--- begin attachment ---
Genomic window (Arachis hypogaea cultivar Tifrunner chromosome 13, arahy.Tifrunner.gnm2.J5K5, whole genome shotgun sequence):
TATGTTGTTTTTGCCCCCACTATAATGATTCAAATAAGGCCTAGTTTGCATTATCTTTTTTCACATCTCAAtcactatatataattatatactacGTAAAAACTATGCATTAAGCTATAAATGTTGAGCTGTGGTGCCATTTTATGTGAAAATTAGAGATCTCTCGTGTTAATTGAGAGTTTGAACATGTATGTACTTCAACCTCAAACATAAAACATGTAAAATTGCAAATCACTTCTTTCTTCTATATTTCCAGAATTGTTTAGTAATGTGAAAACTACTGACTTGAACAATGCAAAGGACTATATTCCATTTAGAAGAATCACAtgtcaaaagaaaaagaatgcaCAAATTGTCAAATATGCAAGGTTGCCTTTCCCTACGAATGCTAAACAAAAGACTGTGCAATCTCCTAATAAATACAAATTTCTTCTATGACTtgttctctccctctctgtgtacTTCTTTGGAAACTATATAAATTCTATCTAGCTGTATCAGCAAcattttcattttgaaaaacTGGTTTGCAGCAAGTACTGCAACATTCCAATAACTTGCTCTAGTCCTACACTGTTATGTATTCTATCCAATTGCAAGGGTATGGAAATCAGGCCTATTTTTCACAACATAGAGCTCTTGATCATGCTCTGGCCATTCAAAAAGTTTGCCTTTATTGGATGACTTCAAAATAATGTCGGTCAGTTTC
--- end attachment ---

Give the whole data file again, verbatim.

Genomic window (Arachis hypogaea cultivar Tifrunner chromosome 13, arahy.Tifrunner.gnm2.J5K5, whole genome shotgun sequence):
TATGTTGTTTTTGCCCCCACTATAATGATTCAAATAAGGCCTAGTTTGCATTATCTTTTTTCACATCTCAAtcactatatataattatatactacGTAAAAACTATGCATTAAGCTATAAATGTTGAGCTGTGGTGCCATTTTATGTGAAAATTAGAGATCTCTCGTGTTAATTGAGAGTTTGAACATGTATGTACTTCAACCTCAAACATAAAACATGTAAAATTGCAAATCACTTCTTTCTTCTATATTTCCAGAATTGTTTAGTAATGTGAAAACTACTGACTTGAACAATGCAAAGGACTATATTCCATTTAGAAGAATCACAtgtcaaaagaaaaagaatgcaCAAATTGTCAAATATGCAAGGTTGCCTTTCCCTACGAATGCTAAACAAAAGACTGTGCAATCTCCTAATAAATACAAATTTCTTCTATGACTtgttctctccctctctgtgtacTTCTTTGGAAACTATATAAATTCTATCTAGCTGTATCAGCAAcattttcattttgaaaaacTGGTTTGCAGCAAGTACTGCAACATTCCAATAACTTGCTCTAGTCCTACACTGTTATGTATTCTATCCAATTGCAAGGGTATGGAAATCAGGCCTATTTTTCACAACATAGAGCTCTTGATCATGCTCTGGCCATTCAAAAAGTTTGCCTTTATTGGATGACTTCAAAATAATGTCGGTCAGTTTC